Kellman denies taking from the poor to give to the rich
A heap of blame was hurled across the floor of Parliament Tuesday morning, as members debated a resolution for the acquisition of just over 2.9 hectares of land in St George.
Leading off the debate, Minister of Housing and Lands Denis Kellman dismissed charges by the Opposition Barbados Labour Party (BLP) that the Freundel Stuart led administration was guilty of “taking land for the poor and giving it to the rich”.
“We have never ever done that. If you want to accuse us of taking land and getting the maximum return on it we are guilty, and then we cannot be charged for that because that has been a policy in this House,” said Kellman.
“We will ensure that we maximize the returns and that we create the right balance because what is needed is the right balance. You have to have a social side and the social side must be financed. You cannot have only a social side, you must have an economic and productive side too,” insisted Kellman.
The St Lucy representative said the Democratic Labour Party (DLP) Government had a track record of providing affordable housing solutions for Barbadians, adding that the 2.9 hectares of land at the Brighton Plantation would be no different.
“When it comes to housing solutions, we have done well in St George, we have done well in St Philip, we have done well in St Michael over the years and St James, and of course we have to turn our attention to St Lucy . . . but we will ensure that wherever we go that national housing will not be holding the bag,” said Kellman who in the course of today’s debate also accused the BLP for trying to privatize some state enterprises over the years in an effort to say it could reduce transfers.
However, Member of Parliament for St George South Dwight Sutherland accused Government of “destroying the middle-class” and making it poor. He also blamed the delay in several construction projects on bureaucracy.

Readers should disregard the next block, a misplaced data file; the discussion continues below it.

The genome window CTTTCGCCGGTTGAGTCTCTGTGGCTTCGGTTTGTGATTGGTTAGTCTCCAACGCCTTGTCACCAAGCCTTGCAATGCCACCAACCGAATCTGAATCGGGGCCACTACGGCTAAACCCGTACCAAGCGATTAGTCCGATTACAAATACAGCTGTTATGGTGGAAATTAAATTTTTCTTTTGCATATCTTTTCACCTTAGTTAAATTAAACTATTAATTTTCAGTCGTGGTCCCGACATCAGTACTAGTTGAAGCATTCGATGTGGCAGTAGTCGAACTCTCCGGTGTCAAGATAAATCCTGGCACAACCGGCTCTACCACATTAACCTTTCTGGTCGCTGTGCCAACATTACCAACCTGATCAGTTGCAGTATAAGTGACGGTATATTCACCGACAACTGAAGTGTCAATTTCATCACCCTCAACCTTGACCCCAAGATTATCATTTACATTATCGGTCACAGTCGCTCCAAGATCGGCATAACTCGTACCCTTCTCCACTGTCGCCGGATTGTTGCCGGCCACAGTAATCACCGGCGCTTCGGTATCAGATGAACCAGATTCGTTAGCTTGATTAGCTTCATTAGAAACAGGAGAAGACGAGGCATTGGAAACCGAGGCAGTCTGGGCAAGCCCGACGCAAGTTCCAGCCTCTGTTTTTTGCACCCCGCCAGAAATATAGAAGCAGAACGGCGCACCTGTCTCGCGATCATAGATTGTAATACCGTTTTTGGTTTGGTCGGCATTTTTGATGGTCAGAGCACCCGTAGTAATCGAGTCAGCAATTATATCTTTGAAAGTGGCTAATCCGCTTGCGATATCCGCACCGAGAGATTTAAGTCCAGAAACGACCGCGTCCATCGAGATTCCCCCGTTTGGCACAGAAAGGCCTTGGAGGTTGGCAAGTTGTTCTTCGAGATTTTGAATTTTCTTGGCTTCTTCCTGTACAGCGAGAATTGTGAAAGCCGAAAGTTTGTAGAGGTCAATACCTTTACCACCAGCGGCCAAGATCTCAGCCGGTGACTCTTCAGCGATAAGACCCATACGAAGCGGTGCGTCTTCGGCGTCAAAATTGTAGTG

“How can we have sustainable development when we have so much issues with housing projects over the last eight years that have been built in this country, where the poor continues to suffer, the poor continues to ask for housing solutions?
“Economic development is in crisis. Climate resilience is probably one of the areas I can say there has been little effort in, but when you look at the sustainable development agenda and this whole aspect of alleviating poverty and fostering economic development we have not achieved that because the poor [are] getting poorer,” Sutherland claimed.
He was strongly supported by Opposition Member of Parliament for St George North Gline Clarke, who said the NHC had “gone astray” by only providing housing for people in “a certain income bracket”.
However, Clarke, who is a former minister of housing, said according to the Auditor General’s Report a significant percentage of tenants in at least one Government housing development was in arrears.
Meanwhile, Christ Church South representative John Boyce pointed an accusing finger at the BLP for providing the “genesis of the accumulating debt” of the NHC.
“We must examine the record the National Housing Corporation and that fundamental 180 degree turn that took place between 1996 and 1999 under the honourable member for St George North, when the National Housing Corporation all of a sudden became a contractor-in-chief, building not only its own headquarters,” Boyce said, while also pointing to the construction of the Warrens office complex.